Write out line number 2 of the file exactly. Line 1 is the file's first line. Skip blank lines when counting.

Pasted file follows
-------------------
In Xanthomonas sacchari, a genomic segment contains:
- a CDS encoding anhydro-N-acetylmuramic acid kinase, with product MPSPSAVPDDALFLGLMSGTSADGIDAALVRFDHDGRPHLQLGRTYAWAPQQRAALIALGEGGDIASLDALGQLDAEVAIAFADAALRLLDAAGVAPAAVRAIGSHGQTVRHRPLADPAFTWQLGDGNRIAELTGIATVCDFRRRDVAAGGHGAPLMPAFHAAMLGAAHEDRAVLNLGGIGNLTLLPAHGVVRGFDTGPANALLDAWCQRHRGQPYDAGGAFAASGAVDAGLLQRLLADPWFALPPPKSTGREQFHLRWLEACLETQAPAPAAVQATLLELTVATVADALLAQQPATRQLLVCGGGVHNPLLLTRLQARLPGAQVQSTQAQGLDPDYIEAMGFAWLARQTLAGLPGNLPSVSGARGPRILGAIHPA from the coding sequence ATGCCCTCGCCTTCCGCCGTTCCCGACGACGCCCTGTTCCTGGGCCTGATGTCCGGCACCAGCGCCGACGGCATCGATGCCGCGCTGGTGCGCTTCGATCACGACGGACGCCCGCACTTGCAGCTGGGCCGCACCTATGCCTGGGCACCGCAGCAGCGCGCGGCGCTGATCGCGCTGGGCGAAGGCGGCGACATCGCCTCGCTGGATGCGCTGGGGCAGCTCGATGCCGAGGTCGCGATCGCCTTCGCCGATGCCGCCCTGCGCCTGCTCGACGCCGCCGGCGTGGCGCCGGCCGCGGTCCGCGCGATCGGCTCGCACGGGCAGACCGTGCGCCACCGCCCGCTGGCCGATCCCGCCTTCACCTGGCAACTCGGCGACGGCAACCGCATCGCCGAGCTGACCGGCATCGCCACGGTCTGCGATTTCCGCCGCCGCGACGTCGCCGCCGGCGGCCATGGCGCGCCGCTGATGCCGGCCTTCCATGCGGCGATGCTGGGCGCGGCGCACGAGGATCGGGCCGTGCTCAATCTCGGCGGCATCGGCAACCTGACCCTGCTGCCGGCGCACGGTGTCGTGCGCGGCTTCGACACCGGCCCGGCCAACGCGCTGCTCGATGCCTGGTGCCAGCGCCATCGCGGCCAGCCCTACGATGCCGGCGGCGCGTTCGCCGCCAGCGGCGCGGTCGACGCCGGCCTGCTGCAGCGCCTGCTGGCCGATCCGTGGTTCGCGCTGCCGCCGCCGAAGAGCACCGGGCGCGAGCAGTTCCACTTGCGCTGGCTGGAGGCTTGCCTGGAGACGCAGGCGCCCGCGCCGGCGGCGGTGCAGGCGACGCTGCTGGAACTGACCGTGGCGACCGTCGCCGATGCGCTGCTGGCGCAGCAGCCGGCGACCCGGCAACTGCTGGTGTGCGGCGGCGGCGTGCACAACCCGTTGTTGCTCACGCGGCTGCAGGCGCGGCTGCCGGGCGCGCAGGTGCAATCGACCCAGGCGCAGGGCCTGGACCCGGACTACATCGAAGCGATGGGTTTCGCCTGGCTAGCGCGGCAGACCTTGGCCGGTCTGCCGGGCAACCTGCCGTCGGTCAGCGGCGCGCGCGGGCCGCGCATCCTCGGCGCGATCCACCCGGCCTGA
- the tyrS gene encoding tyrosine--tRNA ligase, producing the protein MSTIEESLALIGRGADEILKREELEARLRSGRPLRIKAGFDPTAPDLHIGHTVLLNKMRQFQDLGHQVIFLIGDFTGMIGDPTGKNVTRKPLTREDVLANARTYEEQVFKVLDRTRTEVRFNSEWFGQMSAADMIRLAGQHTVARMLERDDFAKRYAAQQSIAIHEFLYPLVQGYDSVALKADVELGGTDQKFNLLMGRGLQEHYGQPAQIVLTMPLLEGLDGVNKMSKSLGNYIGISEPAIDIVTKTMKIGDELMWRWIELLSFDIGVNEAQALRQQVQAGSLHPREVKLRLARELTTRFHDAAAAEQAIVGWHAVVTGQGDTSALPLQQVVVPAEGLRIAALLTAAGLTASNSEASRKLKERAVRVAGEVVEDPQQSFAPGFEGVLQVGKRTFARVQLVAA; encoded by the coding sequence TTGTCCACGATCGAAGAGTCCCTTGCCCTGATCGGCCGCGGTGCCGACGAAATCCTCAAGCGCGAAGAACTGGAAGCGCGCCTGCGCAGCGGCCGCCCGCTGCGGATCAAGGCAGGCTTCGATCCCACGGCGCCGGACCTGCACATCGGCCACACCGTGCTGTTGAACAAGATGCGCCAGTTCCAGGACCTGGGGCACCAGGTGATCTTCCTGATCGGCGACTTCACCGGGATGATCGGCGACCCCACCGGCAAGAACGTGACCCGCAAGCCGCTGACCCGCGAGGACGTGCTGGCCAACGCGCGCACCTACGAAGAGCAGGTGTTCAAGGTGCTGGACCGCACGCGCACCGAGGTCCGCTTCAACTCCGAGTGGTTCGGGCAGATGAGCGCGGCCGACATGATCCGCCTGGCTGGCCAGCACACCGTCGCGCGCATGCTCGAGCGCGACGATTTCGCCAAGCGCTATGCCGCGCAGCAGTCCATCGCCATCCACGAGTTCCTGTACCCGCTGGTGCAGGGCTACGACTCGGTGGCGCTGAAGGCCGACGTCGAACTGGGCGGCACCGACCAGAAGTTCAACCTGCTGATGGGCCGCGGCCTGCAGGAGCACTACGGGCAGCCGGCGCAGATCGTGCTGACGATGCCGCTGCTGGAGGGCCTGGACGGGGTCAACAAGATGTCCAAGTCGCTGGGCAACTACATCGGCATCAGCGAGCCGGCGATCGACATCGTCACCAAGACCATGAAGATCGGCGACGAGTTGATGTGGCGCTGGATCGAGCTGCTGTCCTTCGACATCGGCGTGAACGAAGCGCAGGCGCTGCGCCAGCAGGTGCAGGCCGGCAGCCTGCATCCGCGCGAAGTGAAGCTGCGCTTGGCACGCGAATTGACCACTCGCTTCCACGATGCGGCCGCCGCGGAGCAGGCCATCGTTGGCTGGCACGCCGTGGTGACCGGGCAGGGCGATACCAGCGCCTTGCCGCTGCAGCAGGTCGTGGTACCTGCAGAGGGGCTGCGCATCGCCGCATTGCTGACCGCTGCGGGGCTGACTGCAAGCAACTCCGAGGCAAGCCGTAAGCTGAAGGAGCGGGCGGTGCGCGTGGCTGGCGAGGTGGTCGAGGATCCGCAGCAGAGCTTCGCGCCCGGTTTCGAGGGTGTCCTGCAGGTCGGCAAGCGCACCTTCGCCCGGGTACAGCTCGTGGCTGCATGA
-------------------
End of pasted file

- a CDS encoding anhydro-N-acetylmuramic acid kinase, with product MPSPSAVPDDALFLGLMSGTSADGIDAALVRFDHDGRPHLQLGRTYAWAPQQRAALIALGEGGDIASLDALGQLDAEVAIAFADAALRLLDAAGVAPAAVRAIGSHGQTVRHRPLADPAFTWQLGDGNRIAELTGIATVCDFRRRDVAAGGHGAPLMPAFHAAMLGAAHEDRAVLNLGGIGNLTLLPAHGVVRGFDTGPANALLDAWCQRHRGQPYDAGGAFAASGAVDAGLLQRLLADPWFALPPPKSTGREQFHLRWLEACLETQAPAPAAVQATLLELTVATVADALLAQQPATRQLLVCGGGVHNPLLLTRLQARLPGAQVQSTQAQGLDPDYIEAMGFAWLARQTLAGLPGNLPSVSGARGPRILGAIHPA from the coding sequence ATGCCCTCGCCTTCCGCCGTTCCCGACGACGCCCTGTTCCTGGGCCTGATGTCCGGCACCAGCGCCGACGGCATCGATGCCGCGCTGGTGCGCTTCGATCACGACGGACGCCCGCACTTGCAGCTGGGCCGCACCTATGCCTGGGCACCGCAGCAGCGCGCGGCGCTGATCGCGCTGGGCGAAGGCGGCGACATCGCCTCGCTGGATGCGCTGGGGCAGCTCGATGCCGAGGTCGCGATCGCCTTCGCCGATGCCGCCCTGCGCCTGCTCGACGCCGCCGGCGTGGCGCCGGCCGCGGTCCGCGCGATCGGCTCGCACGGGCAGACCGTGCGCCACCGCCCGCTGGCCGATCCCGCCTTCACCTGGCAACTCGGCGACGGCAACCGCATCGCCGAGCTGACCGGCATCGCCACGGTCTGCGATTTCCGCCGCCGCGACGTCGCCGCCGGCGGCCATGGCGCGCCGCTGATGCCGGCCTTCCATGCGGCGATGCTGGGCGCGGCGCACGAGGATCGGGCCGTGCTCAATCTCGGCGGCATCGGCAACCTGACCCTGCTGCCGGCGCACGGTGTCGTGCGCGGCTTCGACACCGGCCCGGCCAACGCGCTGCTCGATGCCTGGTGCCAGCGCCATCGCGGCCAGCCCTACGATGCCGGCGGCGCGTTCGCCGCCAGCGGCGCGGTCGACGCCGGCCTGCTGCAGCGCCTGCTGGCCGATCCGTGGTTCGCGCTGCCGCCGCCGAAGAGCACCGGGCGCGAGCAGTTCCACTTGCGCTGGCTGGAGGCTTGCCTGGAGACGCAGGCGCCCGCGCCGGCGGCGGTGCAGGCGACGCTGCTGGAACTGACCGTGGCGACCGTCGCCGATGCGCTGCTGGCGCAGCAGCCGGCGACCCGGCAACTGCTGGTGTGCGGCGGCGGCGTGCACAACCCGTTGTTGCTCACGCGGCTGCAGGCGCGGCTGCCGGGCGCGCAGGTGCAATCGACCCAGGCGCAGGGCCTGGACCCGGACTACATCGAAGCGATGGGTTTCGCCTGGCTAGCGCGGCAGACCTTGGCCGGTCTGCCGGGCAACCTGCCGTCGGTCAGCGGCGCGCGCGGGCCGCGCATCCTCGGCGCGATCCACCCGGCCTGA